Apple iPhone sales has increased by 3% (32.1% in total) in Great Britain, snatching Samsung’s market share. Now Windows Phone increased to 10.1%.
After Japan, Apple has conquered Great Britain (GB) in smartphone sales leaving behind Android, BlackBerry and Windows Phone. Unlike, Samsung and BlackBerry, Nokia has shown a growth.
According to a report by Kantar World Panel ComTech on smartphone sales, Apple’s share of the smartphone market stood at 32.1 percent in GB from December 1st 2013 to February 28th, 2014. Whereas, Android’s share dropped to 54 percent from 58.3 percent as compared to the last year. BlackBerry, meanwhile, slipped from 5.1 percent to 3.4 percent. And, it clearly indicates, both Android and BlackBerry didn’t perform so well.
Kantar noted Windows Phone share grew from 6.7 percent to 10.1 percent over the same time span, and indeed it’s a good news for Windows Phone lovers.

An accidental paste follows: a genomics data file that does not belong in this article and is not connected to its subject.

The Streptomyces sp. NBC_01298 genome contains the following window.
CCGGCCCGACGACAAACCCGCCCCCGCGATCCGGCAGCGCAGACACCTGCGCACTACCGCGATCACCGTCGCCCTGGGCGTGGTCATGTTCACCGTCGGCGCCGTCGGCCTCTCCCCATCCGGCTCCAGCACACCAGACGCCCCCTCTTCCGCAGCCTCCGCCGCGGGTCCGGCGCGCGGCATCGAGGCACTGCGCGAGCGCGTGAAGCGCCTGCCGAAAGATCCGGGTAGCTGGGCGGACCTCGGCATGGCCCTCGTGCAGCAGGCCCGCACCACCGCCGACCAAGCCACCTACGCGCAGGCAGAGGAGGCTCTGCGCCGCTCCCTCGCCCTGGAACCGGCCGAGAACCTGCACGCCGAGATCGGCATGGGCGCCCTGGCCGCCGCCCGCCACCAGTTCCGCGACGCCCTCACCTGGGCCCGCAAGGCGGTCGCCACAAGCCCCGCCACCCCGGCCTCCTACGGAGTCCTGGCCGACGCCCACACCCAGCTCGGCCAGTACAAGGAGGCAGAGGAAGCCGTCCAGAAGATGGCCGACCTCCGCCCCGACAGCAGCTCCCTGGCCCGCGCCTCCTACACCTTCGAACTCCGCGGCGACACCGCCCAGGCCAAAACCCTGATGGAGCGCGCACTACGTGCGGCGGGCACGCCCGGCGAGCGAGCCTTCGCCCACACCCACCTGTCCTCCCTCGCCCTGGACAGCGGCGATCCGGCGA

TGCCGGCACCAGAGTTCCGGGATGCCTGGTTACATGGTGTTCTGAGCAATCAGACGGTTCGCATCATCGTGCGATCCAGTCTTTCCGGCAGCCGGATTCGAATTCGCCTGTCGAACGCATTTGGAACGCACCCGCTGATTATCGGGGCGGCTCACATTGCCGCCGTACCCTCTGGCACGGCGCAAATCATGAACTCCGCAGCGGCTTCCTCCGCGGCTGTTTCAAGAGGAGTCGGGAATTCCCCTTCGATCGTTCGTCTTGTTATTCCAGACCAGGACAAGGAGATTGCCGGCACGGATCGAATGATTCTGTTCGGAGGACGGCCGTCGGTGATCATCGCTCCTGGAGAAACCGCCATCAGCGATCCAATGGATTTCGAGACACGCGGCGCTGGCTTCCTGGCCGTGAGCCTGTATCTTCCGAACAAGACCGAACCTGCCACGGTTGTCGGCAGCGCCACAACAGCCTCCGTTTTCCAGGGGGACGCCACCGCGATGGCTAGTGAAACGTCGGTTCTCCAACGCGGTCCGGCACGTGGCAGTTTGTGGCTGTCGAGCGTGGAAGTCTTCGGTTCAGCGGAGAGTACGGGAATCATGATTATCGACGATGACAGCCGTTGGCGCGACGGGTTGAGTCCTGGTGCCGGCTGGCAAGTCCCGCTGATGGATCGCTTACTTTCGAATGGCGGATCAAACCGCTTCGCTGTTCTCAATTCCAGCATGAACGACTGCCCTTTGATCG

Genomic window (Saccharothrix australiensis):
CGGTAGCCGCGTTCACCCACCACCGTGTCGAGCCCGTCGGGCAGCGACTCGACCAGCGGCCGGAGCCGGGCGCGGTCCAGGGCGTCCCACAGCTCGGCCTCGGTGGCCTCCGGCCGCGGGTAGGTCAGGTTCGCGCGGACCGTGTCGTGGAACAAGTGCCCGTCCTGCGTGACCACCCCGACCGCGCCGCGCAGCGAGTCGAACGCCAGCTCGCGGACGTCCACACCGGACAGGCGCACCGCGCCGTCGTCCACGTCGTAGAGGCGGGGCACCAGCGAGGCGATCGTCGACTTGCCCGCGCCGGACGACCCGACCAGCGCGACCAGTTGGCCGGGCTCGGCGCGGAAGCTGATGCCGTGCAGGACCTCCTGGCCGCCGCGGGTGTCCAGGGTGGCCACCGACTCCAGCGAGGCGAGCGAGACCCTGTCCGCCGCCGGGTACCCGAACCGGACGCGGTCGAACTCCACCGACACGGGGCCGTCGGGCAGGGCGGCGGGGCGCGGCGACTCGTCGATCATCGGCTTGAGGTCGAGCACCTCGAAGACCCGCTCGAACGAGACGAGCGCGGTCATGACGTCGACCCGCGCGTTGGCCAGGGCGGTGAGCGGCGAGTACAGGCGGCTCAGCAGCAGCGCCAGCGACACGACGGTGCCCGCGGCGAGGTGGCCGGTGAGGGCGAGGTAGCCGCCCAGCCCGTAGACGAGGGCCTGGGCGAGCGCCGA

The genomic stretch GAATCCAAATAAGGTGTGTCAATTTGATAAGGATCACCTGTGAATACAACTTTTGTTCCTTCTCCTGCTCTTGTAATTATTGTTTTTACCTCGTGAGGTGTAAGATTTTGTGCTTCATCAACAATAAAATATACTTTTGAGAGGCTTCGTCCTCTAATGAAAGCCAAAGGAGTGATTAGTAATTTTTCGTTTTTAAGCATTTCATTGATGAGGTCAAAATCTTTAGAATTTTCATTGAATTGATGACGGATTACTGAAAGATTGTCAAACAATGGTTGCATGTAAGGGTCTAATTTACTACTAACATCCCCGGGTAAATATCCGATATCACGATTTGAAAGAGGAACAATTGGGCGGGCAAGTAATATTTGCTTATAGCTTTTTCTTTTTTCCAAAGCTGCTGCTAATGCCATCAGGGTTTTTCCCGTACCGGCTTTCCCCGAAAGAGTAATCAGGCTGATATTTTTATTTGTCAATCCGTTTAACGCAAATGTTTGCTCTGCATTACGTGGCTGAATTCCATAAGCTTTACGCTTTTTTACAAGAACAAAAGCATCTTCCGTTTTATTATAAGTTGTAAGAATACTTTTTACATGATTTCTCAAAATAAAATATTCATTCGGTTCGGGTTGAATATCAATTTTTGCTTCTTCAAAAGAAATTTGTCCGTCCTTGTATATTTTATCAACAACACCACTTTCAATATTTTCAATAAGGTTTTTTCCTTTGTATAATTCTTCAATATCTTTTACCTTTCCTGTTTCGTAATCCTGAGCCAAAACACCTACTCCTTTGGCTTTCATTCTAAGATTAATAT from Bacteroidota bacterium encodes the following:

While GB statistics are worrisome for Android, but, if we consider other European countries – Germany, France, Italy, Spain – Android has increased its lead over the iOS by 2 percent, and bumped 68.9 percent, while the latter plunged to 19 percent with 2 percent drop.
Even, on the hardware front, the results are same. BlackBerry, Nokia and Apple have increased its sales, in which the Finnish company climbed from 5.6 to 9.6 percent.
Sony and Motorola, backed up by the Xperia and the Moto G, move up from 5.5 to 8.9, and from one to 5.9 respectively. On the other hand, Samsung’s net share has dropped to 30.2 percent showing a steep fall of 7 percent. It even went below Apple. However, HTC shared the podium with Samsung with 5 percent down to a 4 percent share. Hopefully, now all new HTC One (M8) may help the Taiwanese company to score in the future.
The arrival of Motorola’s Moto G in Europe has definitely jolted Samsung, and its mid-segment market share as their devices are more powerful comparing to the latter’s low-budget phones.
Apart from Apple and Samsung, other companies are also showing growth, which is a good sign for the competition that risked of becoming a two-horse race.